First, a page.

Application startup

Our application entry point (after config.js) is application.ts file with the following content:

import vm = require('mainViewModel');
import ko = require('knockout');
import bindings = require('bindings');

export class Application{
public static instance: Application;

ko.applyBindings(new vm.mainViewModel());

Here we load module(s) (as dependency) with all custom bindings, create main view model and apply it to whole page.

Note that we don’t need to specify a path to bindings and mainViewModel in config.js because they are located in the same directory. You can use more complex structure and everything will work with TypeScript just don’t forget to explain require.js how to find all your modules.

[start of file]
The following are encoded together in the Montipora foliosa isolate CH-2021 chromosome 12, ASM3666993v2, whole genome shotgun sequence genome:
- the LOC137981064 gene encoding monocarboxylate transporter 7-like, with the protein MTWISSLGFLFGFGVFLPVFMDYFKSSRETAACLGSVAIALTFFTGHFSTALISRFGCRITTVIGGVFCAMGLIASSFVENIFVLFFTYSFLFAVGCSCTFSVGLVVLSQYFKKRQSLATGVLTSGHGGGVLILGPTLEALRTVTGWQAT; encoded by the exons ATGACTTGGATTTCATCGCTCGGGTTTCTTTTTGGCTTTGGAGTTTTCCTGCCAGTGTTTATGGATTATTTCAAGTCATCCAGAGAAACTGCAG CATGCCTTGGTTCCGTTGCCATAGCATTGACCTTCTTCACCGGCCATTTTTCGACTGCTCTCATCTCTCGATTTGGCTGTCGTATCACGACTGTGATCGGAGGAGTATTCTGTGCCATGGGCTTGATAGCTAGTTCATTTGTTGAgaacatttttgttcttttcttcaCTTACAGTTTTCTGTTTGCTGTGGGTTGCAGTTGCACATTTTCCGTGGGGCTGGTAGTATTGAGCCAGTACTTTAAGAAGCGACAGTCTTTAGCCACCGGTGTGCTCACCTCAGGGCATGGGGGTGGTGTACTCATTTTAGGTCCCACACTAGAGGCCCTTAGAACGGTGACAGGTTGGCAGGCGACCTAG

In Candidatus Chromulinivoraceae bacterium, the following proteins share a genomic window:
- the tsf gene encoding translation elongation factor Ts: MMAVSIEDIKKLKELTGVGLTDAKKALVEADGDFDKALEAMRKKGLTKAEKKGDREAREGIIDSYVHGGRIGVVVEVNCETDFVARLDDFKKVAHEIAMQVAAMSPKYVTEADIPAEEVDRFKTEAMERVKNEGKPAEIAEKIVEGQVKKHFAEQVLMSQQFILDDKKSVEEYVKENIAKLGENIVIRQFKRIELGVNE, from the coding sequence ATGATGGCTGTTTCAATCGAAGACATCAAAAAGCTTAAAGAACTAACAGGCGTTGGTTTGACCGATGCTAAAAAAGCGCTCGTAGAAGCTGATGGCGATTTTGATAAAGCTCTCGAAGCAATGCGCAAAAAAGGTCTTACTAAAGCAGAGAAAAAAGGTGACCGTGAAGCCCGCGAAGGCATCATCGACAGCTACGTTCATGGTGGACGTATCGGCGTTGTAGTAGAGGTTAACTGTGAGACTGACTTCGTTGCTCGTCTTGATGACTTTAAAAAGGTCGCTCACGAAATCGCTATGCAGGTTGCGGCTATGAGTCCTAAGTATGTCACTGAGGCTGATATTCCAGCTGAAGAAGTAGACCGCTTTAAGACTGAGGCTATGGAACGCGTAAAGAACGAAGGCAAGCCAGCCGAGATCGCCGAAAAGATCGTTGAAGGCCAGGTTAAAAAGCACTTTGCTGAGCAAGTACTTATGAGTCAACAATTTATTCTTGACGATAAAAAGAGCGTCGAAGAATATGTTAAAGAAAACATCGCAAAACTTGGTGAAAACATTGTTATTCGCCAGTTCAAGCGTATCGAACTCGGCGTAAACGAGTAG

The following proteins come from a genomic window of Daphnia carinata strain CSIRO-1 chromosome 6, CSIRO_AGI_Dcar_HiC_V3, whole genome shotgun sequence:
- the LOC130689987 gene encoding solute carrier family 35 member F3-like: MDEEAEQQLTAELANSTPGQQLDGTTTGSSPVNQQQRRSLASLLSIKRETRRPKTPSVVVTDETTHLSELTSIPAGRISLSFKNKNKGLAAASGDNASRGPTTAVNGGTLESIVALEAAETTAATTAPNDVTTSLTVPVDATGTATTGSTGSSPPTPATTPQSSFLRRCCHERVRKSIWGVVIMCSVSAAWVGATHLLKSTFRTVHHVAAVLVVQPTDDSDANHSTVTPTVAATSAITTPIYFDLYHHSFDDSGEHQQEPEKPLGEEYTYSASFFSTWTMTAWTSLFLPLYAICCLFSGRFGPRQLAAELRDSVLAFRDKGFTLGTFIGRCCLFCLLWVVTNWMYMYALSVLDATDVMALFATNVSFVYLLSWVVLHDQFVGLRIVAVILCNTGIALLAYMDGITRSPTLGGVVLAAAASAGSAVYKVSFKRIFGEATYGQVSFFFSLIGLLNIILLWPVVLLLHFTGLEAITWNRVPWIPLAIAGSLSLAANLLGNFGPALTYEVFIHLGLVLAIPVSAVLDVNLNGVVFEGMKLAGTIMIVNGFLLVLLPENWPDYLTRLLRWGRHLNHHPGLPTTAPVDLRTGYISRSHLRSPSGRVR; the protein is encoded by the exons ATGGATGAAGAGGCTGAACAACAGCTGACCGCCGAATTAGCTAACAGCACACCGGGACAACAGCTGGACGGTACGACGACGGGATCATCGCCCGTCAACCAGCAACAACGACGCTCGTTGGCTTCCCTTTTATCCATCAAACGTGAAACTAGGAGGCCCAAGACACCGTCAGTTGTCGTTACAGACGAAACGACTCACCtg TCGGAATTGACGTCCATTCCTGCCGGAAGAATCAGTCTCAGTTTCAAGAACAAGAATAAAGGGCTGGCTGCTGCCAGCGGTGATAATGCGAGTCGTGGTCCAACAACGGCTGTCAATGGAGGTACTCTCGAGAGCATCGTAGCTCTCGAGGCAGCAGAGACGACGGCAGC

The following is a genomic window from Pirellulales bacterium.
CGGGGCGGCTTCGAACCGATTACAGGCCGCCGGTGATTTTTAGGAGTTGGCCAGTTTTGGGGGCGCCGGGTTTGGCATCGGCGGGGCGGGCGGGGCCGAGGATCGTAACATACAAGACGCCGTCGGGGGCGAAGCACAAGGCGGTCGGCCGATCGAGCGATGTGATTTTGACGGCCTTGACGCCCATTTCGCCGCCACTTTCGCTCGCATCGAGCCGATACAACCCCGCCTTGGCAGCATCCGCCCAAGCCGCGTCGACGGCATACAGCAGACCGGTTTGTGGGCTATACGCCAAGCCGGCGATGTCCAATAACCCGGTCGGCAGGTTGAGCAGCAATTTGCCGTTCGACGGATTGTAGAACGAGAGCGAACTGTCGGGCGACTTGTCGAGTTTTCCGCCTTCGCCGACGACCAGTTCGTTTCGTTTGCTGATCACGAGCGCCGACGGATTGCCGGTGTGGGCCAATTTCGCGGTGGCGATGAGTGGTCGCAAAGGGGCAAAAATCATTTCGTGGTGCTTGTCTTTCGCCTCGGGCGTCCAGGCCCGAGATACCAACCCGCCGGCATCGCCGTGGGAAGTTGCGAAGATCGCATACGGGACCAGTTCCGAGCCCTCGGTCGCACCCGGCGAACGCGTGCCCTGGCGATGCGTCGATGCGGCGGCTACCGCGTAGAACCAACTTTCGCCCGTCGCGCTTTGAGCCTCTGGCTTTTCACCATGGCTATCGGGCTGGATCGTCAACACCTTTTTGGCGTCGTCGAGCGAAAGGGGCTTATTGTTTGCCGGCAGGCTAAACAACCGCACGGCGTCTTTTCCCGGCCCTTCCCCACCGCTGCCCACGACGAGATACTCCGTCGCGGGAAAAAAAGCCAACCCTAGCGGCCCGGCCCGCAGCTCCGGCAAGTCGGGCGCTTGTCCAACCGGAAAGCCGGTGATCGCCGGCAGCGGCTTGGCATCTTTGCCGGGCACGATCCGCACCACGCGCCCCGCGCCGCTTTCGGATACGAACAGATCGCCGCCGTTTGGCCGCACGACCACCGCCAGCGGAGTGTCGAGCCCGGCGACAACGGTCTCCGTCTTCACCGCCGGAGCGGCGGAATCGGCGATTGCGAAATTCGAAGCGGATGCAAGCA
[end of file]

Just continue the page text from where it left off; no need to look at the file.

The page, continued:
Custom bindings

Custom binding is wrapped in a single module and can be loaded as any other module. Binding handlers will be registered with bindings.register() the call. This can be done with the following content of bindings.ts:

import ko = require("knockout")
import moment = require("moment")

export function register(): void {

ko.expressionRewriting["_twoWayBindings"].datevalue = true;

var formatValue = function (value, format) {
format = ko.unwrap(format);
if (format == null) {
format = "DD.MM.YYYY";
return moment(ko.unwrap(value).toString()).format(format);

ko.bindingHandlers["datevalue"] = {
init: function (element: HTMLInputElement, valueAccessor, allBindings, viewModel) {
element.value = formatValue(valueAccessor(), allBindings.get("dateFormat"));

element.addEventListener("change", function (event) {